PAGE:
It is annual report season, the time of year when companies send out proxy information and annual reports to investors. I own a few shares in several companies so my mailbox fills up with these documents. It is interesting to see what the firms choose to send.
An annual report is an important branding tool. It is an opportunity for management to review business results and discuss where the company is heading. This is important information for many investors. The annual report is also an opportunity to communicate with and rally employees. A company can celebrate successes, recognize contributions and highlight the values that drive the firm.
I received Kraft’s annual report last week. I used to work at Kraft and enjoy learning what the company is up to.
Kraft’s mailing included a proxy statement and a 10-K form printed on flimsy paper. There was no CEO letter explaining the company’s direction and discussing the results. There was nothing on the company’s values. There was nothing about Kraft’s great employees and brands. The cover is a financial form. Here it is, in case you didn’t get one.
This is just embarrassing.
It is particularly bad because most people don’t even know what Kraft is anymore. The company split into two parts in late 2012, forming Kraft Foods and Mondelez. Kraft needs to establish its new identify. This is a critical moment for the organization.
So this year the executives at Kraft decided to send out the formal financial statement and skip the more reader-friendly version of the annual report entirely.
I’m sure Kraft saved a little money with the decision but this is an example of worrying too much about short-term savings and too little about investors, employees, and the brand.
Fortunately, many other companies do a better job. For example:
-United Technologies, Abbott, Mead Johnson and GE sent polished and impressive annual reports.
-Boeing, Lockheed Martin, Eli Lilly, CSX, UPS, Waste Management, PepsiCo and the New York Times sent the required financial information with a thoughtful business update.
-Kimberly Clark just sent the 10-K but at least put a cover on the financial statement.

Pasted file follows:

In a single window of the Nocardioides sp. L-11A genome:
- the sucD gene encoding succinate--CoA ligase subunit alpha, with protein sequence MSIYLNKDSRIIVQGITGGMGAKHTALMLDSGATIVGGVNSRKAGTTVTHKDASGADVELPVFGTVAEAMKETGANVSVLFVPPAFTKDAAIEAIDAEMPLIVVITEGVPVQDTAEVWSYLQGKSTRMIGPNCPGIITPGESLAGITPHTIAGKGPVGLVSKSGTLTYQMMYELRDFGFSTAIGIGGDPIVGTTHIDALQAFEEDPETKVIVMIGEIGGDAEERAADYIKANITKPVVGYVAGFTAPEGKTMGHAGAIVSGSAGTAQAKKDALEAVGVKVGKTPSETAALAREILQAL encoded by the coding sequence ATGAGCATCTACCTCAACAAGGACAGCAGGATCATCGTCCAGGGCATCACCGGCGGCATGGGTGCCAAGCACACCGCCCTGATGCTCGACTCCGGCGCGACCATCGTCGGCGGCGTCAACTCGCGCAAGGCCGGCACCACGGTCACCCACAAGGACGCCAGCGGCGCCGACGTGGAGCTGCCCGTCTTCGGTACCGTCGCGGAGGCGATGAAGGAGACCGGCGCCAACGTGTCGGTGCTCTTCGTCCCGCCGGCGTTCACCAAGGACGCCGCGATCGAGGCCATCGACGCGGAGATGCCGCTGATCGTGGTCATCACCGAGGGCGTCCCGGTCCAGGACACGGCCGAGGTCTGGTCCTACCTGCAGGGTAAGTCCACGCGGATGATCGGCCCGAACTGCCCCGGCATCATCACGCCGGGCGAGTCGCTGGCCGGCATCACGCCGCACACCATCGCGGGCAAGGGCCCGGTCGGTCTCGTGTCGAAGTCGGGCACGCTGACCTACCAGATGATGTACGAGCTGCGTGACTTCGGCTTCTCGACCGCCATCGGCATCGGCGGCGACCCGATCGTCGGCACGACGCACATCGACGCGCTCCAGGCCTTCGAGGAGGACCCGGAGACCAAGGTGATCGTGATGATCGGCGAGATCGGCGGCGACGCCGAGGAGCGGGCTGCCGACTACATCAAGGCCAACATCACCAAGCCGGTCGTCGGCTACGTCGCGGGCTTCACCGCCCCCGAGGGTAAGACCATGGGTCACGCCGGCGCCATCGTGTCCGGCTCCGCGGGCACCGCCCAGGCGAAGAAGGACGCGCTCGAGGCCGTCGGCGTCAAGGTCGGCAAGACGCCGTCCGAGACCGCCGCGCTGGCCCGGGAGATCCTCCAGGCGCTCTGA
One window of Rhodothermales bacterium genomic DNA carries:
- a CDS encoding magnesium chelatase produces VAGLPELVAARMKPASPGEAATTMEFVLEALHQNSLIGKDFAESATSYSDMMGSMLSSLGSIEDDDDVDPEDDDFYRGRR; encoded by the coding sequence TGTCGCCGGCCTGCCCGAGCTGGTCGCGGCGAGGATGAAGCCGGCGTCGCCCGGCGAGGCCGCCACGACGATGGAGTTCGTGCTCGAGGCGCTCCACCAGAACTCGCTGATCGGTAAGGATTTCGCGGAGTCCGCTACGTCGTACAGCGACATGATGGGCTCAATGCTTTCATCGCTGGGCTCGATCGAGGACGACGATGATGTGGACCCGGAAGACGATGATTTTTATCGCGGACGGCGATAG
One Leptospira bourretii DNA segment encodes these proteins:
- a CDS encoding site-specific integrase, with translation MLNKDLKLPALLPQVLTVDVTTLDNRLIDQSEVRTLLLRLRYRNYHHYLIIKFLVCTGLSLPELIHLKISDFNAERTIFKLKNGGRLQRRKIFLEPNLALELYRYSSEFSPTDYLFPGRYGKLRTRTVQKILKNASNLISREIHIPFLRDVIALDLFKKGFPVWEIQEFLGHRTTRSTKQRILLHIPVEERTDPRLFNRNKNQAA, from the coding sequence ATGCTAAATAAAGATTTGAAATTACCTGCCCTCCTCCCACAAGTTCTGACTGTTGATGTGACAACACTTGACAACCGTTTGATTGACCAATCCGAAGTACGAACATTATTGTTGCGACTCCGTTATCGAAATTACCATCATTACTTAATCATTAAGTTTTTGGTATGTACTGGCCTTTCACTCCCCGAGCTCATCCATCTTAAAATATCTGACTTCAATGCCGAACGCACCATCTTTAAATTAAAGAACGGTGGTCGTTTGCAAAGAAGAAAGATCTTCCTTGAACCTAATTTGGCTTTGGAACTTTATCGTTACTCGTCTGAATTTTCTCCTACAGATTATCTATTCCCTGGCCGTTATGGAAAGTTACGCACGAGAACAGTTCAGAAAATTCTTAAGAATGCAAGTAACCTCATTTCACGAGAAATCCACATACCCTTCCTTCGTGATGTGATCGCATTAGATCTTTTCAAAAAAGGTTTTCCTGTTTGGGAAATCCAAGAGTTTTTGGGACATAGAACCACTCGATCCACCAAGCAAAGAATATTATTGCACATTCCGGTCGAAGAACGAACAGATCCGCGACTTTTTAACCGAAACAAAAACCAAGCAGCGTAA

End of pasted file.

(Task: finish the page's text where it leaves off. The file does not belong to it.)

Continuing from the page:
When building a brand, everything matters. Companies can build short-term profits by cutting spending on things like the annual report but this type of thinking doesn’t create great brands that connect with people and endure.
I agree completely – this is a huge missed opportunity by Kraft. Brand behavior is everything, regardless of the point of contact. Yes, this is an internal document, but it gets read by a lot of important people who legitimately want to know what the company is doing and why. Kraft is missing a huge opportunity to communicate/clarify their vision to an important stakeholder group (investors) that is usually very hard to collectively address, especially in a targeted/contextualized way. If it’s a legitimate cost issue, then get creative! They spend hundreds of millions on marketing to consumers, certainly they could create a cover and a one or two page summary or CEO letter.
It seems to me that there are better more productive ways to spend money building a brand than through an annual report that is read more internally than externally. Further, most people invest through an active mutual fund or passive ETF and don’t really know the companies they are investing in. 70%-80% of most large companies are owned by institutions, including mutual and hedge funds.
I vote they spend money to build their brand where it counts. At the point where the consumer really touches the product or service. Anything else is not being wisely spent building a brand.
Ken—Thanks for the post. Some good points! You are correct that investors using mutual funds and ETFs won’t see the annual report. But there are many other people who will see it: employees, partners, government officials, direct investors. I think it is money well spent.